A. Robinson & Co. Ltd.
Engine Room Telegraph Ca 1920s
Presented is a full-size, two control, Engine Order Telegraph
for the bridge from A. Robinson & Co. Ltd. of Liverpool and Glasgow, whose operations date back to 1780. In 1968, Robinson was purchased
by the largest maker of these devices, Chadburn’s, who at one time accounted for over 75% of the world’s marine telegraph production
and is still in business today. They now make a diversified list of marine products.
Dimesions: Overall Ht – 44″ Dia. of Face: 7 1/2″ Dia. at Base: 10 1/2″ Depth: 9 1/2: Weight: 51 1/2 Lbs.
An engine room telegraph or E.O.T is a communications device used on a SHIP (or SUBMARINE) for the pilot on the bridge to order engineers in the engine room to power the vessel at a certain desired speed. In early vessels, from the 19th century until about 1950, the device usually consisted of a round dial about 9 inches (230 mm) in diameter with a knob at the center attached to one or more handles, and an indicator pointer on the face of the dial. A series of bells are emitted with each change of the settings on the dial. The same bells would be sent to the engine room to notify the engineers of the change in orders. The engineers would move the telegraphs dial to the same setting to acknowledge their receipt of the order.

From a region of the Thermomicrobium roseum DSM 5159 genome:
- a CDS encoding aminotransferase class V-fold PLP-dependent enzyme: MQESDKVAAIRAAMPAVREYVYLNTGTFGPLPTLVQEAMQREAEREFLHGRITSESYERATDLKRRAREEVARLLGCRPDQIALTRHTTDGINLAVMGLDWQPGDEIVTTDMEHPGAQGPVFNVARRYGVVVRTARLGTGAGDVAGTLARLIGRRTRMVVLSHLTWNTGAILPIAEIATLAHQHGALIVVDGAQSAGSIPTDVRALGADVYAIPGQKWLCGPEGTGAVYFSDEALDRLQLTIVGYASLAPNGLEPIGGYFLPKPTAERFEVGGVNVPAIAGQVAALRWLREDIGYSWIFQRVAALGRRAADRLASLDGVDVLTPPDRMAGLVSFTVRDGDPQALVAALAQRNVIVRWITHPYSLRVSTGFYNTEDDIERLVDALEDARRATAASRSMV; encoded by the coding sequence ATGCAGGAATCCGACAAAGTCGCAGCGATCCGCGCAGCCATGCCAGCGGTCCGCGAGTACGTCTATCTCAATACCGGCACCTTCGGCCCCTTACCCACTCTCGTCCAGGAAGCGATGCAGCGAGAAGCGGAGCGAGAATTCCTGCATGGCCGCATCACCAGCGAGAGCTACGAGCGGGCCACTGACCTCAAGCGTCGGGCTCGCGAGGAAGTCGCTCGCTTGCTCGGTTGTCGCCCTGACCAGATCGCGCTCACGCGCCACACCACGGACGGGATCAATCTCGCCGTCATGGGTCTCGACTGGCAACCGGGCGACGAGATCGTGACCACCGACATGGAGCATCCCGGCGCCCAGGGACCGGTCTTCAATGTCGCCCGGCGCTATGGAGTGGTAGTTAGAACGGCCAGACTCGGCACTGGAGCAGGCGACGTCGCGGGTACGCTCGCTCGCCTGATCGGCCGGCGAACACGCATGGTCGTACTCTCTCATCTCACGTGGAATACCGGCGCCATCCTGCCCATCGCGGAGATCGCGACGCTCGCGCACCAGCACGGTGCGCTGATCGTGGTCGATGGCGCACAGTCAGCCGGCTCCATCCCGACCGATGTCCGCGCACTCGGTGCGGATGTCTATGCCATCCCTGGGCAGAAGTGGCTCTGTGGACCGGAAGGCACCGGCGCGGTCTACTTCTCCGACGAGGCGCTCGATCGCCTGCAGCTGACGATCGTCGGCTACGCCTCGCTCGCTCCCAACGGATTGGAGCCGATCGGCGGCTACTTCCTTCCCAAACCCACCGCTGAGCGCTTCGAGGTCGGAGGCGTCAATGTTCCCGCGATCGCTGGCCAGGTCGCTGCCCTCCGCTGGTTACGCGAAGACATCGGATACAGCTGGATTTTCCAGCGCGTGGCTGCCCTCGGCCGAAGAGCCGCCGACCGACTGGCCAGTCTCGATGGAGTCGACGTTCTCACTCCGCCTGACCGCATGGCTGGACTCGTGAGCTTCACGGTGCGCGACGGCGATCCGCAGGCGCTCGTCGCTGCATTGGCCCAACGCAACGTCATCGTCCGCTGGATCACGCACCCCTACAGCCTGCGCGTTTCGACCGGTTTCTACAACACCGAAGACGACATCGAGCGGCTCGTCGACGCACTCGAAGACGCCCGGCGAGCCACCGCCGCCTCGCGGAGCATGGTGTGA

Traditional E.O.T.s required a pilot wanting to change speed to “ring” the telegraph on the bridge, moving the handle to a different position on the dial. This would ring a bell in the engine room and move their pointer to the position on the dial selected by the bridge. The engineers hear the bell and move their handles to the same position to signal their acknowledgment of the order and adjust the engine speed accordingly. Such an order is called a “bell”, for example, the order for a ship’s maximum speed, flank speed is called a “flank bell”.
For urgent orders requiring rapid acceleration, the handle is moved three times so that the engine room bell is rung three times. This is called a “cavitate bell” because the rapid acceleration of the ship’s propeller will cause the water around it to cavitate, causing a lot of noise and wear on the propellers. Such noise is undesirable during conflicts because it can give away a vessel’s position.
This is a beautiful example from one of the most sought-after makers of Bridge Telegraphs. An outstanding addition to any maritime or nautical decor.